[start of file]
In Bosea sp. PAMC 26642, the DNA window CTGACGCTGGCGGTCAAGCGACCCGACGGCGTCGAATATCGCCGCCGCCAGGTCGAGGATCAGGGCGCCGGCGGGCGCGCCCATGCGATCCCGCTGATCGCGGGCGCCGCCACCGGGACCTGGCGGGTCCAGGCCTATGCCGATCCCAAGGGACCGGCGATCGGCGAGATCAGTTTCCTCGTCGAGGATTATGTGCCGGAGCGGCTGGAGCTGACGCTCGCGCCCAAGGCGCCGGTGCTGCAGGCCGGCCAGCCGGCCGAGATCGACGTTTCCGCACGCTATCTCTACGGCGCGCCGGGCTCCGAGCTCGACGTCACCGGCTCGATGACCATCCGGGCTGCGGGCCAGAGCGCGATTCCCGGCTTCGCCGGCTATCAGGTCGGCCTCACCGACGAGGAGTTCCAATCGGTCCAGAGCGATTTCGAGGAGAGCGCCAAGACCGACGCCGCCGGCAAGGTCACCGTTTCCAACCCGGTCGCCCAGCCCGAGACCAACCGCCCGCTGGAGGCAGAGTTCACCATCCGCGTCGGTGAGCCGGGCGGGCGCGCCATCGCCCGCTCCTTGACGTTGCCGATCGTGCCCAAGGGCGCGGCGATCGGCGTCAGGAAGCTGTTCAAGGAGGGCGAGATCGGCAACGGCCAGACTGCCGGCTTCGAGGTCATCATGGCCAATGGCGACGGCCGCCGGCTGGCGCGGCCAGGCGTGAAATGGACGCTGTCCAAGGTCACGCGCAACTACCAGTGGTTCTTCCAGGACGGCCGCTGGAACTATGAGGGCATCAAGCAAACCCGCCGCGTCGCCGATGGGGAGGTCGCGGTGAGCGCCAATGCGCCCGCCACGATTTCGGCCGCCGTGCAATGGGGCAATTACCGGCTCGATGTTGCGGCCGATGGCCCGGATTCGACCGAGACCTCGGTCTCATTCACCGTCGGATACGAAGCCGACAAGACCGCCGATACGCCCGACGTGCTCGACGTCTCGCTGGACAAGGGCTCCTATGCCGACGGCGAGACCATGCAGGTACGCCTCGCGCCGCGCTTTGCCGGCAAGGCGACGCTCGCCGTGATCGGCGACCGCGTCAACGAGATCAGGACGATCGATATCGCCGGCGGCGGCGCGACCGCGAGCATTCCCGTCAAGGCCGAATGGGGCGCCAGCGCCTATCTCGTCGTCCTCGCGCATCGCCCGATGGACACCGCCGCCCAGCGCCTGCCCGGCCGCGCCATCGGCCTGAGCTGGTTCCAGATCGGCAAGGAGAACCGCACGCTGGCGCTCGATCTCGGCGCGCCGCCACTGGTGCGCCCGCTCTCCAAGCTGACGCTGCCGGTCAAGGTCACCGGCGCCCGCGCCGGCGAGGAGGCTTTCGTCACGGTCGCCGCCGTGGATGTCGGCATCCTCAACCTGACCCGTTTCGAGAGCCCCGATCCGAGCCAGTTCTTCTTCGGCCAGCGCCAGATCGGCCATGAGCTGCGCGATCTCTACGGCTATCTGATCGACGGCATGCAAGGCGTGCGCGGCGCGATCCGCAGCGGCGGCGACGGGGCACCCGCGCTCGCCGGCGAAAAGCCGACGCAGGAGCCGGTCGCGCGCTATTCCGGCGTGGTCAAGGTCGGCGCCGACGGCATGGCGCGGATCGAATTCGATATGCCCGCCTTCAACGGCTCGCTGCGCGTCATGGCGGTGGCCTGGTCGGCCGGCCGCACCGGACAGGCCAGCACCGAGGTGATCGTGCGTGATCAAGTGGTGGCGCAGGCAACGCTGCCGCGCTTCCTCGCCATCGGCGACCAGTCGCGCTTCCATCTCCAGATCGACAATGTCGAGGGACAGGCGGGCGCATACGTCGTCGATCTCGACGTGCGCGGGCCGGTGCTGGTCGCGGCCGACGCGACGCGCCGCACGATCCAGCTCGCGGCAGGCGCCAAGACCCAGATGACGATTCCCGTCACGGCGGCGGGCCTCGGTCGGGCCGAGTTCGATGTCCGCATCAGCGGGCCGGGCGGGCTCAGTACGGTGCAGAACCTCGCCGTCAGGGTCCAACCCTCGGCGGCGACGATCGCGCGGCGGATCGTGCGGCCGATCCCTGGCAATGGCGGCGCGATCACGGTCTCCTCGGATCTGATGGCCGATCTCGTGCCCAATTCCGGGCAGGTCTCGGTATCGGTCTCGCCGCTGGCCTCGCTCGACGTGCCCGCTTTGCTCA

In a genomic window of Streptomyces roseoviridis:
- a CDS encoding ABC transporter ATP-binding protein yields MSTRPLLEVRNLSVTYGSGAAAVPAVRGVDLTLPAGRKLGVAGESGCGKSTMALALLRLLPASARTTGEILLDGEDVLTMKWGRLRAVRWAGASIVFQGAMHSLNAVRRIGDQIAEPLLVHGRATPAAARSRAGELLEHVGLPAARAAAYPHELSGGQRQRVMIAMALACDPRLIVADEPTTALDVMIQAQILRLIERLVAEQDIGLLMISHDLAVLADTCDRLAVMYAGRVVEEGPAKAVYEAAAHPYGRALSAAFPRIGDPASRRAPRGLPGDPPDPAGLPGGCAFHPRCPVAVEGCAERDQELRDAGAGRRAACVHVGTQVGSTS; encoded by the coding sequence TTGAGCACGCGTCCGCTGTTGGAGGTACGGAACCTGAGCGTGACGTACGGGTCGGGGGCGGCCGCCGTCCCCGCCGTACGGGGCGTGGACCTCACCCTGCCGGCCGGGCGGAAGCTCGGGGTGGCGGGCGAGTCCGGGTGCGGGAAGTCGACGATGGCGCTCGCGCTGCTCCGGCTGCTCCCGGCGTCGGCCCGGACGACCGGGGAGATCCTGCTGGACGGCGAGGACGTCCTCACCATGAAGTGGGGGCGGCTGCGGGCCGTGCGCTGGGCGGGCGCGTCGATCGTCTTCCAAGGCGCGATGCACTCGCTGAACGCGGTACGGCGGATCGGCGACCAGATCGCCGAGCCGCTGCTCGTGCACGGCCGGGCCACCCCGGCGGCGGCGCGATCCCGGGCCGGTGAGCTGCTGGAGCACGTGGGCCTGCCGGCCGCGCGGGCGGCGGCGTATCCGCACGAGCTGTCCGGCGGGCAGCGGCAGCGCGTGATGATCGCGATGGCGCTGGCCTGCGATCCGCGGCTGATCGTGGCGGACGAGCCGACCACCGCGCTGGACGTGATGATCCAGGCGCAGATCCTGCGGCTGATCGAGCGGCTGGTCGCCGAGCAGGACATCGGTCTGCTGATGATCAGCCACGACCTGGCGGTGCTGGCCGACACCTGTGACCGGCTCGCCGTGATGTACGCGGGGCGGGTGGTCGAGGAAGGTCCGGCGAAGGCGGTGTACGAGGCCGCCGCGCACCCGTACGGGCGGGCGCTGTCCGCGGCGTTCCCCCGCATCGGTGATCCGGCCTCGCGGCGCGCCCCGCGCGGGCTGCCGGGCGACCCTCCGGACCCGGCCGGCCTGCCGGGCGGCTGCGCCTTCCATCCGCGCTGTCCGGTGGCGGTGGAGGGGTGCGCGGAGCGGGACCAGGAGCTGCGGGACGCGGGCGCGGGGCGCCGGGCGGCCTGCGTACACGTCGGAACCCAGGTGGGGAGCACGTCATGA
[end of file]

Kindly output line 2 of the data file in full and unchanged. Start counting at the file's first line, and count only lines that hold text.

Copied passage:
In a genomic window of Streptomyces roseoviridis: